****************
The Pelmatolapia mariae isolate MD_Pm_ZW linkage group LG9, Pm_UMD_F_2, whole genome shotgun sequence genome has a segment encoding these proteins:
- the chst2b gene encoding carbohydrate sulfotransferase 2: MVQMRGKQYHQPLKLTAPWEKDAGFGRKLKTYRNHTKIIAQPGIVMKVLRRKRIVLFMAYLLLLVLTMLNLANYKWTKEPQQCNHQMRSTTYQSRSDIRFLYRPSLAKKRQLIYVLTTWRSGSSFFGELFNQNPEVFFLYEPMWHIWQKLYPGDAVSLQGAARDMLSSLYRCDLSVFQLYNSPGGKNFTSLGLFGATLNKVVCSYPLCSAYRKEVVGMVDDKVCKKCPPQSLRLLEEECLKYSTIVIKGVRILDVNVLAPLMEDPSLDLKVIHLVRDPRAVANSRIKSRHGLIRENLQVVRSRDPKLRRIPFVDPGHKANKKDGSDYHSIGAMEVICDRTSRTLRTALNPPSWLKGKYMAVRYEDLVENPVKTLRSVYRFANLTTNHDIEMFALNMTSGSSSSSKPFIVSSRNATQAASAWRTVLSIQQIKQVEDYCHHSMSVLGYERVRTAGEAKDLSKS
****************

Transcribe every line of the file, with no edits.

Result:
The Pelmatolapia mariae isolate MD_Pm_ZW linkage group LG9, Pm_UMD_F_2, whole genome shotgun sequence genome has a segment encoding these proteins:
- the chst2b gene encoding carbohydrate sulfotransferase 2: MVQMRGKQYHQPLKLTAPWEKDAGFGRKLKTYRNHTKIIAQPGIVMKVLRRKRIVLFMAYLLLLVLTMLNLANYKWTKEPQQCNHQMRSTTYQSRSDIRFLYRPSLAKKRQLIYVLTTWRSGSSFFGELFNQNPEVFFLYEPMWHIWQKLYPGDAVSLQGAARDMLSSLYRCDLSVFQLYNSPGGKNFTSLGLFGATLNKVVCSYPLCSAYRKEVVGMVDDKVCKKCPPQSLRLLEEECLKYSTIVIKGVRILDVNVLAPLMEDPSLDLKVIHLVRDPRAVANSRIKSRHGLIRENLQVVRSRDPKLRRIPFVDPGHKANKKDGSDYHSIGAMEVICDRTSRTLRTALNPPSWLKGKYMAVRYEDLVENPVKTLRSVYRFANLTTNHDIEMFALNMTSGSSSSSKPFIVSSRNATQAASAWRTVLSIQQIKQVEDYCHHSMSVLGYERVRTAGEAKDLSKS